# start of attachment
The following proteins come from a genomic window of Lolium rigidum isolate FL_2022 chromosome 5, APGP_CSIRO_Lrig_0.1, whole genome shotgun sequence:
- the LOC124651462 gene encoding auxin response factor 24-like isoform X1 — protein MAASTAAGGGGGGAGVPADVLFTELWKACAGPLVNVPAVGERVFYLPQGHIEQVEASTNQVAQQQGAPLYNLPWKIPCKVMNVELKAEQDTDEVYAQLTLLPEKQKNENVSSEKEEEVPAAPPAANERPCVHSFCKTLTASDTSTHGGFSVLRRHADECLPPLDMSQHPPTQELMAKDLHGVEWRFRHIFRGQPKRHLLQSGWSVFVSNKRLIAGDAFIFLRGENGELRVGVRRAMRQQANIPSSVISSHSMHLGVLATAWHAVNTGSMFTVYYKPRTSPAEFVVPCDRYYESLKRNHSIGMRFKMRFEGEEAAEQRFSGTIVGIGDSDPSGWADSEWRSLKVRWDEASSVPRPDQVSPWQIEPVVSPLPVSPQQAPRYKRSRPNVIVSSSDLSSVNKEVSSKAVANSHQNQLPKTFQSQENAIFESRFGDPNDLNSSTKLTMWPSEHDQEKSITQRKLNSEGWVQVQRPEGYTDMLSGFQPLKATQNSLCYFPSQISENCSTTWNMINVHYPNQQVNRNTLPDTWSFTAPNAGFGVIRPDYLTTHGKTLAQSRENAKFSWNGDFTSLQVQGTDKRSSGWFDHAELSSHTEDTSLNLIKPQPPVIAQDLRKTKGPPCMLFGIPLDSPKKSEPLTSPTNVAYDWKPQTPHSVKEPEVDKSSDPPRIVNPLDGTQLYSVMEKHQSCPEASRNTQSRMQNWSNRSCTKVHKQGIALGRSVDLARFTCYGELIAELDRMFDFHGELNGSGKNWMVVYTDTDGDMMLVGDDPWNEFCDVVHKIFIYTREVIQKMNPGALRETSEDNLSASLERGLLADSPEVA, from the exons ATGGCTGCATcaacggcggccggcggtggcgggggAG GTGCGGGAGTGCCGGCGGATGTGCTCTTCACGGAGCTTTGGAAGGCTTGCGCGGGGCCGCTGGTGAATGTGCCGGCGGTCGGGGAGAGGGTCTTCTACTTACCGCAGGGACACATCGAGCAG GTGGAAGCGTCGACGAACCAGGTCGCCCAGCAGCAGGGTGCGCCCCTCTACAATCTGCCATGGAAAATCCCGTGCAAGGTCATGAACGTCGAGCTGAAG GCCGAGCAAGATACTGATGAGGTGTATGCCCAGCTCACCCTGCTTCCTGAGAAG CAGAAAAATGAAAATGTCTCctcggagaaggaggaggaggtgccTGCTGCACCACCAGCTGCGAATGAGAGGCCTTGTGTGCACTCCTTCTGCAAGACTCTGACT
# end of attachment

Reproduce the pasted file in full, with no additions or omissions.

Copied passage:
The following proteins come from a genomic window of Lolium rigidum isolate FL_2022 chromosome 5, APGP_CSIRO_Lrig_0.1, whole genome shotgun sequence:
- the LOC124651462 gene encoding auxin response factor 24-like isoform X1 — protein MAASTAAGGGGGGAGVPADVLFTELWKACAGPLVNVPAVGERVFYLPQGHIEQVEASTNQVAQQQGAPLYNLPWKIPCKVMNVELKAEQDTDEVYAQLTLLPEKQKNENVSSEKEEEVPAAPPAANERPCVHSFCKTLTASDTSTHGGFSVLRRHADECLPPLDMSQHPPTQELMAKDLHGVEWRFRHIFRGQPKRHLLQSGWSVFVSNKRLIAGDAFIFLRGENGELRVGVRRAMRQQANIPSSVISSHSMHLGVLATAWHAVNTGSMFTVYYKPRTSPAEFVVPCDRYYESLKRNHSIGMRFKMRFEGEEAAEQRFSGTIVGIGDSDPSGWADSEWRSLKVRWDEASSVPRPDQVSPWQIEPVVSPLPVSPQQAPRYKRSRPNVIVSSSDLSSVNKEVSSKAVANSHQNQLPKTFQSQENAIFESRFGDPNDLNSSTKLTMWPSEHDQEKSITQRKLNSEGWVQVQRPEGYTDMLSGFQPLKATQNSLCYFPSQISENCSTTWNMINVHYPNQQVNRNTLPDTWSFTAPNAGFGVIRPDYLTTHGKTLAQSRENAKFSWNGDFTSLQVQGTDKRSSGWFDHAELSSHTEDTSLNLIKPQPPVIAQDLRKTKGPPCMLFGIPLDSPKKSEPLTSPTNVAYDWKPQTPHSVKEPEVDKSSDPPRIVNPLDGTQLYSVMEKHQSCPEASRNTQSRMQNWSNRSCTKVHKQGIALGRSVDLARFTCYGELIAELDRMFDFHGELNGSGKNWMVVYTDTDGDMMLVGDDPWNEFCDVVHKIFIYTREVIQKMNPGALRETSEDNLSASLERGLLADSPEVA, from the exons ATGGCTGCATcaacggcggccggcggtggcgggggAG GTGCGGGAGTGCCGGCGGATGTGCTCTTCACGGAGCTTTGGAAGGCTTGCGCGGGGCCGCTGGTGAATGTGCCGGCGGTCGGGGAGAGGGTCTTCTACTTACCGCAGGGACACATCGAGCAG GTGGAAGCGTCGACGAACCAGGTCGCCCAGCAGCAGGGTGCGCCCCTCTACAATCTGCCATGGAAAATCCCGTGCAAGGTCATGAACGTCGAGCTGAAG GCCGAGCAAGATACTGATGAGGTGTATGCCCAGCTCACCCTGCTTCCTGAGAAG CAGAAAAATGAAAATGTCTCctcggagaaggaggaggaggtgccTGCTGCACCACCAGCTGCGAATGAGAGGCCTTGTGTGCACTCCTTCTGCAAGACTCTGACT